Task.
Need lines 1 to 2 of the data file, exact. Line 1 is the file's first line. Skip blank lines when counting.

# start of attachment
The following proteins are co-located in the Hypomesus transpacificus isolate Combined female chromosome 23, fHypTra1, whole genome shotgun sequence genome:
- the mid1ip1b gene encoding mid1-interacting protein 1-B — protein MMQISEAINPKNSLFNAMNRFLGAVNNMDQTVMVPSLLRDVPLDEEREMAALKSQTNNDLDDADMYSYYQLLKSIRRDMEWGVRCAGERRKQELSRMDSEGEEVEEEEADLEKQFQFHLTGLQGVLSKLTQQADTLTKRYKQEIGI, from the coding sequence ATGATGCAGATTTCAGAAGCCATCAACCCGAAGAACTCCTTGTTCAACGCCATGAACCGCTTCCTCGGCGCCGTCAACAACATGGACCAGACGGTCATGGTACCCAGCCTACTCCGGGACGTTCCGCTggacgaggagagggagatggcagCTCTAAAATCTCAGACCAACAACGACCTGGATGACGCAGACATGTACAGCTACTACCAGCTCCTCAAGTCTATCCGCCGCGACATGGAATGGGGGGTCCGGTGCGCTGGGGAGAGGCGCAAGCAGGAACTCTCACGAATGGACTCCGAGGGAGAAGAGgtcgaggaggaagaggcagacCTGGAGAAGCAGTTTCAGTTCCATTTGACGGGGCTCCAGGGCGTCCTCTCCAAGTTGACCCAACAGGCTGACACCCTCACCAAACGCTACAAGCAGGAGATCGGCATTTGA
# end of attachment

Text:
The following proteins are co-located in the Hypomesus transpacificus isolate Combined female chromosome 23, fHypTra1, whole genome shotgun sequence genome:
- the mid1ip1b gene encoding mid1-interacting protein 1-B — protein MMQISEAINPKNSLFNAMNRFLGAVNNMDQTVMVPSLLRDVPLDEEREMAALKSQTNNDLDDADMYSYYQLLKSIRRDMEWGVRCAGERRKQELSRMDSEGEEVEEEEADLEKQFQFHLTGLQGVLSKLTQQADTLTKRYKQEIGI, from the coding sequence ATGATGCAGATTTCAGAAGCCATCAACCCGAAGAACTCCTTGTTCAACGCCATGAACCGCTTCCTCGGCGCCGTCAACAACATGGACCAGACGGTCATGGTACCCAGCCTACTCCGGGACGTTCCGCTggacgaggagagggagatggcagCTCTAAAATCTCAGACCAACAACGACCTGGATGACGCAGACATGTACAGCTACTACCAGCTCCTCAAGTCTATCCGCCGCGACATGGAATGGGGGGTCCGGTGCGCTGGGGAGAGGCGCAAGCAGGAACTCTCACGAATGGACTCCGAGGGAGAAGAGgtcgaggaggaagaggcagacCTGGAGAAGCAGTTTCAGTTCCATTTGACGGGGCTCCAGGGCGTCCTCTCCAAGTTGACCCAACAGGCTGACACCCTCACCAAACGCTACAAGCAGGAGATCGGCATTTGA